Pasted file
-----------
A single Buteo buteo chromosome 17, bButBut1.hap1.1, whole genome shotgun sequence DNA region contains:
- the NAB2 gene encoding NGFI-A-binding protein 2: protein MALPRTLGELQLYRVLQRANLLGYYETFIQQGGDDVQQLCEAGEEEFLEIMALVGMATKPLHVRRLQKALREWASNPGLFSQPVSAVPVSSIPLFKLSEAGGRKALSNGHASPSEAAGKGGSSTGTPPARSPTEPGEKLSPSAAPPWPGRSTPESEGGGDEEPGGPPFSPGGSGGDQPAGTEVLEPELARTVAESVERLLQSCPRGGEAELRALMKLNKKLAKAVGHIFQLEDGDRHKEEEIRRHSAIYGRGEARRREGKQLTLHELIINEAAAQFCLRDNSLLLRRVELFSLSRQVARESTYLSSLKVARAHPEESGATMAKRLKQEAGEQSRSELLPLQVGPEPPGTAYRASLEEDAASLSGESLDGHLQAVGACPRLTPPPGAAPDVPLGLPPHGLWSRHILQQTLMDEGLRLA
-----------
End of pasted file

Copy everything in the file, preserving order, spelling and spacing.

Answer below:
A single Buteo buteo chromosome 17, bButBut1.hap1.1, whole genome shotgun sequence DNA region contains:
- the NAB2 gene encoding NGFI-A-binding protein 2: protein MALPRTLGELQLYRVLQRANLLGYYETFIQQGGDDVQQLCEAGEEEFLEIMALVGMATKPLHVRRLQKALREWASNPGLFSQPVSAVPVSSIPLFKLSEAGGRKALSNGHASPSEAAGKGGSSTGTPPARSPTEPGEKLSPSAAPPWPGRSTPESEGGGDEEPGGPPFSPGGSGGDQPAGTEVLEPELARTVAESVERLLQSCPRGGEAELRALMKLNKKLAKAVGHIFQLEDGDRHKEEEIRRHSAIYGRGEARRREGKQLTLHELIINEAAAQFCLRDNSLLLRRVELFSLSRQVARESTYLSSLKVARAHPEESGATMAKRLKQEAGEQSRSELLPLQVGPEPPGTAYRASLEEDAASLSGESLDGHLQAVGACPRLTPPPGAAPDVPLGLPPHGLWSRHILQQTLMDEGLRLA